The Paying Guests by Sarah Waters
Publication Date: September 17, 2014
Length: 576 pages
Source: My own copy
Sarah Waters’ newest novel, The Paying Guests, immerses readers in London a few short years after War War I, an unsettling period marked by disillusionment, economic hardship, and continuing grief for lost sons, brothers, and fathers. Waters, with her signature silken prose, has crafted a fine, layered story of love and longing in a time of great change, with some page-turning plot twists along the way.
The Story: Frances Wray, at age 26, is hardly leading the life she had expected. Born into an upper class family in the genteel neighborhood of Champion Hill, she spent her early twenties in a frenzy of suffrage work and peace protests, imagining a Bloomsbury-type of future for herself with her intellectual and bohemian friends. But the Great War unleashed a chain of catastrophic losses for the Wrays—two beloved sons on the battlefield, one father to a stroke, and finally, the family’s fortune to a series of bad investments. Frances and her mother remain in their slowly crumbling house, while their money dwindles away. Frances, once a passionate free spirit, finds herself, in a sense, entombed by the old Victorian house and the weight of her mother’s expectations.
To make ends meet, Frances arranges to take in boarders, or in the polite euphemism of the time, “paying guests.” Len and Lilian Barber, a young couple of the “clerk class,” arrive to move into an apartment fashioned from several upstairs rooms. Frances, at first, finds the Barbers distasteful; Len smirks and makes crude remarks full of unnerving sexual innuendo, while Lilian, with her short skirts and lipstick, seems vaguely tacky. But soon Frances finds herself drawn to the Barbers in ways she did not expect, and, despite their class differences, she develops an intimate friendship with Lilian. As Frances becomes more deeply involved in the Barbers’ lives, however, she is pulled into a series of events that will threaten to change all of their lives.
My Thoughts: First of all, I think readers would do well to approach this novel with as little detailed information as possible about how the plot will turn, so I tried to keep the above synopsis fairly vague. I read very few reviews of The Paying Guests before embarking upon the first pages, and was pleased to find myself surprised through-out.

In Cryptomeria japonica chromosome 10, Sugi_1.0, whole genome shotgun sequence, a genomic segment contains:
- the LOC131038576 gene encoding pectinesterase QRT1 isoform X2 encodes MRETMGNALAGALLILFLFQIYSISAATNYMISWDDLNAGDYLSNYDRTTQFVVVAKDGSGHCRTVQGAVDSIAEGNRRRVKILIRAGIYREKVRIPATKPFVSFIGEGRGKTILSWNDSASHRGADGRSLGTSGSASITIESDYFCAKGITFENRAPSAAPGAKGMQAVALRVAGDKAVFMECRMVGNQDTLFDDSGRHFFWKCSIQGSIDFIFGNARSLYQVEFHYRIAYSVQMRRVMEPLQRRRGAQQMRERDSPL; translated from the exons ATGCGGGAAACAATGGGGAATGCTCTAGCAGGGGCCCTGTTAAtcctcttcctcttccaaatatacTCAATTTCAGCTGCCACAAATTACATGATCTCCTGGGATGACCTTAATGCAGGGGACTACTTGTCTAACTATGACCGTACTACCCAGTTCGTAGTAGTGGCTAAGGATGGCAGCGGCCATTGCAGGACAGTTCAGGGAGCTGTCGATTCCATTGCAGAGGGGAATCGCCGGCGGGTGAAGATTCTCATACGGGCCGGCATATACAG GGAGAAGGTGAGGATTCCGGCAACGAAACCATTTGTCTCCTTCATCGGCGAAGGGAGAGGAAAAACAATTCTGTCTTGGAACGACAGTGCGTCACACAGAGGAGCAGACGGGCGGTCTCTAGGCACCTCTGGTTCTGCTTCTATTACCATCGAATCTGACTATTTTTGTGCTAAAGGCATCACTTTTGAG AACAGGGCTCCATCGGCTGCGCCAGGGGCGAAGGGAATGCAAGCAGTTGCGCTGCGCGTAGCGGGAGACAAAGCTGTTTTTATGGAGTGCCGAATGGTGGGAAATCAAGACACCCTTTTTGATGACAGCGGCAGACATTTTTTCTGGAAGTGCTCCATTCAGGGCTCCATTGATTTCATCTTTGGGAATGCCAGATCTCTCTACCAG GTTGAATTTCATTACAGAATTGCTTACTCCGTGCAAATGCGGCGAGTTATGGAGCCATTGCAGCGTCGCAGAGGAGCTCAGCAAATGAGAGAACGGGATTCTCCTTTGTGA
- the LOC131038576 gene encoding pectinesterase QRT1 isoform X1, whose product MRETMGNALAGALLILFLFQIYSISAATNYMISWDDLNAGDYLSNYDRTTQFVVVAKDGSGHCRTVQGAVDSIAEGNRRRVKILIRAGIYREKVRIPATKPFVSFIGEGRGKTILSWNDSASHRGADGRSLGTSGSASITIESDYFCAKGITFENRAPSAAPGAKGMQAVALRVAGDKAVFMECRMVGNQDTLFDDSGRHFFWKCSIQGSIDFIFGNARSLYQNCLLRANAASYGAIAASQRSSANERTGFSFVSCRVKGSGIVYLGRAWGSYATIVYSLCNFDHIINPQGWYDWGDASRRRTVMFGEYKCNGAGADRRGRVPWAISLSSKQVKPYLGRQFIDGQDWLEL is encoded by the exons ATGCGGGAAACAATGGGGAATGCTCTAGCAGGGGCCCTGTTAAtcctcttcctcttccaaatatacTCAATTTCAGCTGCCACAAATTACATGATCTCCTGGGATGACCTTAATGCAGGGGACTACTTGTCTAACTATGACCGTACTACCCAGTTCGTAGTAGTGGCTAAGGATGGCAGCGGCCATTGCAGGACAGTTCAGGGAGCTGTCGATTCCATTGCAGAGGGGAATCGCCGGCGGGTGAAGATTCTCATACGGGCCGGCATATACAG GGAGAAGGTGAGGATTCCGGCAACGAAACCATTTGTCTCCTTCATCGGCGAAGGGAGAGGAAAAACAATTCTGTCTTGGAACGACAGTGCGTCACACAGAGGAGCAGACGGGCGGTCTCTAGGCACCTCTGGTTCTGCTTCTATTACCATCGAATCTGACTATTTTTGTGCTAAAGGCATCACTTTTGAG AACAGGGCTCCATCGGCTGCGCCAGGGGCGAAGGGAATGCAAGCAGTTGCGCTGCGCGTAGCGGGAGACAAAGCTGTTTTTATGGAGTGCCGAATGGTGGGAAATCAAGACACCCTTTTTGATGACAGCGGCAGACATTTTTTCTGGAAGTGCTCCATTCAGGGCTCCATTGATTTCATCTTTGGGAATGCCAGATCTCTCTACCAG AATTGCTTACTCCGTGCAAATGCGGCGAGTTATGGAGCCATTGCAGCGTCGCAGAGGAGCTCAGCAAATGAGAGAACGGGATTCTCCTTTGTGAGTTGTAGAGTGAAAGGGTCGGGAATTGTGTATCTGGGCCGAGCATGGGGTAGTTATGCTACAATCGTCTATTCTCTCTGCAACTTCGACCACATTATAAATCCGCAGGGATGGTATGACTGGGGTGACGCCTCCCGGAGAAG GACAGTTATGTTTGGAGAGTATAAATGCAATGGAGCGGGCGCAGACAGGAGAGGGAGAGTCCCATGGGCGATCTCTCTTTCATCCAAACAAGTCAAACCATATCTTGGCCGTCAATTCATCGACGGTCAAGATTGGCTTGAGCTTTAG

The Paying Guests was, for me, a compelling read, an unusual love story as well as a darkly suspenseful psychological novel. Waters doesn’t just create a setting in this book; she builds an entire world. I felt myself completely enmeshed in the domestic details of English life in the 1920s. She also skillfully creates a sense of atmospheric dread; the reader suspects something bad is on the horizon, but Waters masterfully controls the pace before unveiling the traumatic event at the heart of the plot.
Although I truly enjoyed The Paying Guests, a few things keep me from rating the novel as a 5. Waters takes, perhaps, a bit too long to build momentum in the first quarter of the book. While I drunk in her evocative, measured prose, some readers may find the novel too slow at the start. It would be a shame if readers turn away because of this; the plot intensifies about a third of the way through, and the book becomes hard to put down. I do think, as well, that the novel is overly long; some sections towards the end related to legal proceedings are needlessly detailed and could have been condensed without threatening the power of the story.
I would rate this novel 4 out of 5 stars. I’ve read only one Waters novel before, The Little Stranger, and I do think I need to delve deeper into her backlist. I have heard so many great things about Fingersmith, so perhaps that will be my next Sarah Waters. I hope that Waters, who is well-known and critically acclaimed in England, will become more widely read by American readers of literary and historical fiction.